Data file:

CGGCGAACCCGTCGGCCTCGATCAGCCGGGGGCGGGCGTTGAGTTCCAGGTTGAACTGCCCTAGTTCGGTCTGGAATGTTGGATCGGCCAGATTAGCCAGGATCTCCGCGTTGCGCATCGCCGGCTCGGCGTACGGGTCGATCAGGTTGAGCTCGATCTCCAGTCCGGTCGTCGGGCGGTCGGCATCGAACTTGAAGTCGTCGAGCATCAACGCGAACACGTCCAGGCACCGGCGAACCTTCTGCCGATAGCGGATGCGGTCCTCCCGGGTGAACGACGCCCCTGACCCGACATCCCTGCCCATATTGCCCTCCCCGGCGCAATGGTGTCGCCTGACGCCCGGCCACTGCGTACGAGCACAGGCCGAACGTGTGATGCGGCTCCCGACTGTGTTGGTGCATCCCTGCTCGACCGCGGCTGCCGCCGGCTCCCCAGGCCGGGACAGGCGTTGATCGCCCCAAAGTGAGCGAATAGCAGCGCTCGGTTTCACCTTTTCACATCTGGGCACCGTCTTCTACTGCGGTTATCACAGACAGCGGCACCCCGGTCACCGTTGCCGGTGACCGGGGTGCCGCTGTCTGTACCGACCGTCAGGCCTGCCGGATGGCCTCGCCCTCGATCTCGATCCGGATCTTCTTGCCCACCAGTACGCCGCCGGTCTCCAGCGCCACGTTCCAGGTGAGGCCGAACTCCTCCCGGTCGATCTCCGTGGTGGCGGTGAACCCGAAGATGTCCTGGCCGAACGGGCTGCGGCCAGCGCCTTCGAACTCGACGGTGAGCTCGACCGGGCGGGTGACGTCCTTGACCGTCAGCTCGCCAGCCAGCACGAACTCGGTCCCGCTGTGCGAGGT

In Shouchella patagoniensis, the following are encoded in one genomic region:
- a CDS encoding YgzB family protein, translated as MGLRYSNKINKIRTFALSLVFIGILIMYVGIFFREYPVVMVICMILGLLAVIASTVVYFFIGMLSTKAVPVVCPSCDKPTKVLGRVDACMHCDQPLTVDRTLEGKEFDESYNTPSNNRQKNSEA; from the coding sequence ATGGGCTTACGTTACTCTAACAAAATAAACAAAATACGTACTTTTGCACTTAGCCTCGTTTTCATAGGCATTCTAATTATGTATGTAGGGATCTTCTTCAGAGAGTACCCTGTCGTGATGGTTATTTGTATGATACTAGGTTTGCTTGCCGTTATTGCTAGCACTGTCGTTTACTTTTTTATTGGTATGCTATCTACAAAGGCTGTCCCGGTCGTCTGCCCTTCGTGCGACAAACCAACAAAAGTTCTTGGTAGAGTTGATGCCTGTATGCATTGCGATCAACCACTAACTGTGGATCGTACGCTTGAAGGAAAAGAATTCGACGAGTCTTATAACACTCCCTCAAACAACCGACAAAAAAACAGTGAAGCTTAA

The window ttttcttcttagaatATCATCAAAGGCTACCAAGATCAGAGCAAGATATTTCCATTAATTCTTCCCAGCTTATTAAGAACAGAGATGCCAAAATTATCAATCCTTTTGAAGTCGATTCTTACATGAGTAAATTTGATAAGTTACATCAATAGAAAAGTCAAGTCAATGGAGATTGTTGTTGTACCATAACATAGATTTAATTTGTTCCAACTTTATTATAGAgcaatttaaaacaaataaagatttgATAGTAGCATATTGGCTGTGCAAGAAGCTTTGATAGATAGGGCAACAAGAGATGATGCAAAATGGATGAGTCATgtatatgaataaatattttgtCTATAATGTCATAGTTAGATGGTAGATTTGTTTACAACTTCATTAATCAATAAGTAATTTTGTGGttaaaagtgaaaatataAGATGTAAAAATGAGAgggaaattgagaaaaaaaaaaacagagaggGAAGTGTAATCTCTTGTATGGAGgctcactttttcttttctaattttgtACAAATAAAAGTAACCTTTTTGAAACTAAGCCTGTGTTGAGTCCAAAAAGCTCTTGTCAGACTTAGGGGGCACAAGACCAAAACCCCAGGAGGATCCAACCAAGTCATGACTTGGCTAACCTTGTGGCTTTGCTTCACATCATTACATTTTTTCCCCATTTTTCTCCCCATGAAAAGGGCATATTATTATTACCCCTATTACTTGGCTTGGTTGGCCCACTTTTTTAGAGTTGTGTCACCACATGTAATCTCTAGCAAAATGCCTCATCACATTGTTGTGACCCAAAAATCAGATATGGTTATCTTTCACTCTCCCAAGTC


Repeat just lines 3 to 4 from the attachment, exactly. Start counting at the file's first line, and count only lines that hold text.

- a CDS encoding YgzB family protein, translated as MGLRYSNKINKIRTFALSLVFIGILIMYVGIFFREYPVVMVICMILGLLAVIASTVVYFFIGMLSTKAVPVVCPSCDKPTKVLGRVDACMHCDQPLTVDRTLEGKEFDESYNTPSNNRQKNSEA; from the coding sequence ATGGGCTTACGTTACTCTAACAAAATAAACAAAATACGTACTTTTGCACTTAGCCTCGTTTTCATAGGCATTCTAATTATGTATGTAGGGATCTTCTTCAGAGAGTACCCTGTCGTGATGGTTATTTGTATGATACTAGGTTTGCTTGCCGTTATTGCTAGCACTGTCGTTTACTTTTTTATTGGTATGCTATCTACAAAGGCTGTCCCGGTCGTCTGCCCTTCGTGCGACAAACCAACAAAAGTTCTTGGTAGAGTTGATGCCTGTATGCATTGCGATCAACCACTAACTGTGGATCGTACGCTTGAAGGAAAAGAATTCGACGAGTCTTATAACACTCCCTCAAACAACCGACAAAAAAACAGTGAAGCTTAA

The window ttttcttcttagaatATCATCAAAGGCTACCAAGATCAGAGCAAGATATTTCCATTAATTCTTCCCAGCTTATTAAGAACAGAGATGCCAAAATTATCAATCCTTTTGAAGTCGATTCTTACATGAGTAAATTTGATAAGTTACATCAATAGAAAAGTCAAGTCAATGGAGATTGTTGTTGTACCATAACATAGATTTAATTTGTTCCAACTTTATTATAGAgcaatttaaaacaaataaagatttgATAGTAGCATATTGGCTGTGCAAGAAGCTTTGATAGATAGGGCAACAAGAGATGATGCAAAATGGATGAGTCATgtatatgaataaatattttgtCTATAATGTCATAGTTAGATGGTAGATTTGTTTACAACTTCATTAATCAATAAGTAATTTTGTGGttaaaagtgaaaatataAGATGTAAAAATGAGAgggaaattgagaaaaaaaaaaacagagaggGAAGTGTAATCTCTTGTATGGAGgctcactttttcttttctaattttgtACAAATAAAAGTAACCTTTTTGAAACTAAGCCTGTGTTGAGTCCAAAAAGCTCTTGTCAGACTTAGGGGGCACAAGACCAAAACCCCAGGAGGATCCAACCAAGTCATGACTTGGCTAACCTTGTGGCTTTGCTTCACATCATTACATTTTTTCCCCATTTTTCTCCCCATGAAAAGGGCATATTATTATTACCCCTATTACTTGGCTTGGTTGGCCCACTTTTTTAGAGTTGTGTCACCACATGTAATCTCTAGCAAAATGCCTCATCACATTGTTGTGACCCAAAAATCAGATATGGTTATCTTTCACTCTCCCAAGTC